Exactly. I have a DVI-to-HDMI cable that is powering one of my monitors. "My cold dead hands" comes to mind (although, they'd still be slightly warm immediately after they killed me; there's no reason for them to wait to remove "their" property until after my hands have cooled... Perhaps more appropriately "my cooling dead hands" -- but then, Charlton Heston's wording has a certain ring to it).
            • Re: (Score:3, Interesting)

              by grumbel (592662)

              No one is questioning whether or not anything is against the spec, what was questioned is why you cripple technology (through a spec or otherwise) without a good reason,

              It's not completely without good reason, it is for example quite nice that I can simply plug any cheap HDMI cabel into a PS3 or Xbox360 instead of having to get a special PS3/Xbox360-HDMI cable with a proprietary multi-format plug at the other end. Other standards like USB also have also seen quite few non-standard plugs over the years, maybe that's something they wanted to avoid. That of course doesn't make their reaction in this case any better, the general idea however that a HDMI device should have a HD

              • by donaldm (919619) on Monday July 11, 2011 @01:32AM (#36717602)
                There are five HDMI types altogether (ie. A through E). In the majority of cases most people would only see the type A connector which is 19 pins, however what can be confusing are the specs which are 1 to 1.2a, 1.3 to 1.3c and 1.4 and 1.4a. Basically if you have a 1.0 to 1.2a spec you are ok on 720p but you may have trouble with 1080p. With the 1.3a on spec you should be fine with 1080p and even 1080p 3D (The first Playstation 3 had a 1.3a spec HDMI connector and works fine with 1080p 3D TV's).

                The 1.4 spec has exactly the same basic spec as 1.3a to 1.3c but supports ethernet and 4k by 2k screen resolution (If these exist they won;t be cheap).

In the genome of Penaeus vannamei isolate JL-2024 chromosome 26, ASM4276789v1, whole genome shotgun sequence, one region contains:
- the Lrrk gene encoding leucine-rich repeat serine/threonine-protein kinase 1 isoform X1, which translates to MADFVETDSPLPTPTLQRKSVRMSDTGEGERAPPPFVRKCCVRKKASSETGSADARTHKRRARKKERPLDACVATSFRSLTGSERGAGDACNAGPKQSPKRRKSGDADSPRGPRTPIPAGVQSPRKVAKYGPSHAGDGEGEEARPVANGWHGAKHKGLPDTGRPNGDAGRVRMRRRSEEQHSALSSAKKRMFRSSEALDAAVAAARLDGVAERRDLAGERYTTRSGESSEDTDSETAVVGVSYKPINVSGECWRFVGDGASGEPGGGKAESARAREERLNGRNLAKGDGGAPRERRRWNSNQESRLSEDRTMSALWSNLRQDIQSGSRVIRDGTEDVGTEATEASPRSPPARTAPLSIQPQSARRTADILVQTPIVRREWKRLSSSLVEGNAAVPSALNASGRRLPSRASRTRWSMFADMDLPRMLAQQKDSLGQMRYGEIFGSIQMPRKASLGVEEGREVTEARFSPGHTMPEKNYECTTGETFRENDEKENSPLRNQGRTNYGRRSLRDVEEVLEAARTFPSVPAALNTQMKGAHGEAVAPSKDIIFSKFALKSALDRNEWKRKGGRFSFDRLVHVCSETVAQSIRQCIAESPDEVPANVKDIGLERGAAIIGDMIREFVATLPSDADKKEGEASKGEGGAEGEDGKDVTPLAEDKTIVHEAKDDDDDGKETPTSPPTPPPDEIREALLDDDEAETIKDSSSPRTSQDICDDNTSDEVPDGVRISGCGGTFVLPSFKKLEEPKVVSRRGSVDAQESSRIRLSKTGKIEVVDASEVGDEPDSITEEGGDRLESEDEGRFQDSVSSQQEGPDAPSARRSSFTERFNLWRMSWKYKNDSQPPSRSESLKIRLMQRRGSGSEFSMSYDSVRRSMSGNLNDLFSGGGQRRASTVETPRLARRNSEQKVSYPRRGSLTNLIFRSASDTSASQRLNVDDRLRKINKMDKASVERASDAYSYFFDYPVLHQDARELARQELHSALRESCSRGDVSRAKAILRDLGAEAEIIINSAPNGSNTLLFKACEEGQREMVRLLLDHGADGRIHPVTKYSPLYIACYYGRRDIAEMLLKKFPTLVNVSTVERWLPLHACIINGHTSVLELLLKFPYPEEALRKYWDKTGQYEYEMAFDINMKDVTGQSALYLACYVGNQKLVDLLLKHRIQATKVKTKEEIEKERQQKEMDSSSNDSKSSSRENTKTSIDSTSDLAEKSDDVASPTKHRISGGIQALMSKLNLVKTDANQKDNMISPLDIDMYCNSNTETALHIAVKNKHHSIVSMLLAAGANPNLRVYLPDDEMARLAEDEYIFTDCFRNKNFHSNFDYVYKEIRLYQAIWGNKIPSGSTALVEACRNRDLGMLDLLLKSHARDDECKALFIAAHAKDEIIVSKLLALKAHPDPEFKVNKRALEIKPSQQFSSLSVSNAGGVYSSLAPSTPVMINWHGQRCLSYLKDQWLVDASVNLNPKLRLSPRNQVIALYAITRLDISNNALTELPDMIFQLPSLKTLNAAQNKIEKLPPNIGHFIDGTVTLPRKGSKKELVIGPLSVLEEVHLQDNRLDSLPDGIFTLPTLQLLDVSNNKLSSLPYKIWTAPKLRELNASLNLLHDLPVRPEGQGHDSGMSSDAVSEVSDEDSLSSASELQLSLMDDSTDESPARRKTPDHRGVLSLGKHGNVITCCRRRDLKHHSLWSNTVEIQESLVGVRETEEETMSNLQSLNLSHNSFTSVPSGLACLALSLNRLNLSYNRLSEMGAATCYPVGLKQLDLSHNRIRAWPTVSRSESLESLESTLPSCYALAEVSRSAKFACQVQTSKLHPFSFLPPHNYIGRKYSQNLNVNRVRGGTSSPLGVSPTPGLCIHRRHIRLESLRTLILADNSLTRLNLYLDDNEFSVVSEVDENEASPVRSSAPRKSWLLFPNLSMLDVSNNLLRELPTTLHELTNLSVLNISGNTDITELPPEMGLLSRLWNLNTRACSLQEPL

A simple guide to choosing HDMI cables for just about all HD TV's (includes 3D) is, if you have a 1.3a and above spec you should be ok although I would limit your cable length to between 1 and 3 meters. Most new HDMI cables are normally labelled as "HDMI high speed" (1.3a to 1.3c spec) or "HDMI high speed with ethernet" (1.4 and 1.4a spec). Paying more than $10 to $25 (US or Australian) for a 2 meter HDMI cable is wasting money because you won't see any difference in performance.
          • by Anonymous Coward on Sunday July 10, 2011 @07:41PM (#36715802)
            Philips is not telling anyone they can't sell their CD-like product. They just can't call them CDs. The HDMI group is actually saying the products can't be sold. That's a huge difference.
          • Phillips didn't ask to withdraw drm cds. You just can't use the CD logo. So you can you sell an HDMI->whatever cable and just not use the HDMI logo?
        • by artor3 (1344997) on Sunday July 10, 2011 @07:12PM (#36715614)

          I think he's saying that the "lawyers and IP nonsense" cut both ways. They can be used to cripple technology, or protect it.

      • Re: (Score:2, Insightful)

        by Anonymous Coward

        It's one thing to use the CD logo on DRMed CDs. It's another to make a cable to plug into a type of port. Worst case, they remove the HDMI logos on the cable/adapter. There should be absolutely NO legal basis for banning pure technical interoperability.

        • Re: (Score:2, Insightful)

          by Anonymous Coward

          Hear, hear! And there's no legal basis for Apple restricting other companies from making power cords compatible with their equipment.
           
          Oops, sorry, I forgot rules don't apply to the company that makes all your shiny.

        • by blacklint (985235)

          I'm sure some part of the HDMI specification is covered by patents, and would therefore need to be licensed. It's not just the trademarks on the name and logos.

      • by PitaBred (632671)

        But they aren't preventing people from making the discs. That's the issue here.

      • by jrumney (197329)
        Philips didn't threaten to sue anyone producing 10cm polycarbonate disks with aluminium coating containing digitally encoded information in a format mostly compatible with the CD Red Book format. They only stopped them using the "Compact Disk Digital Audio" trademark.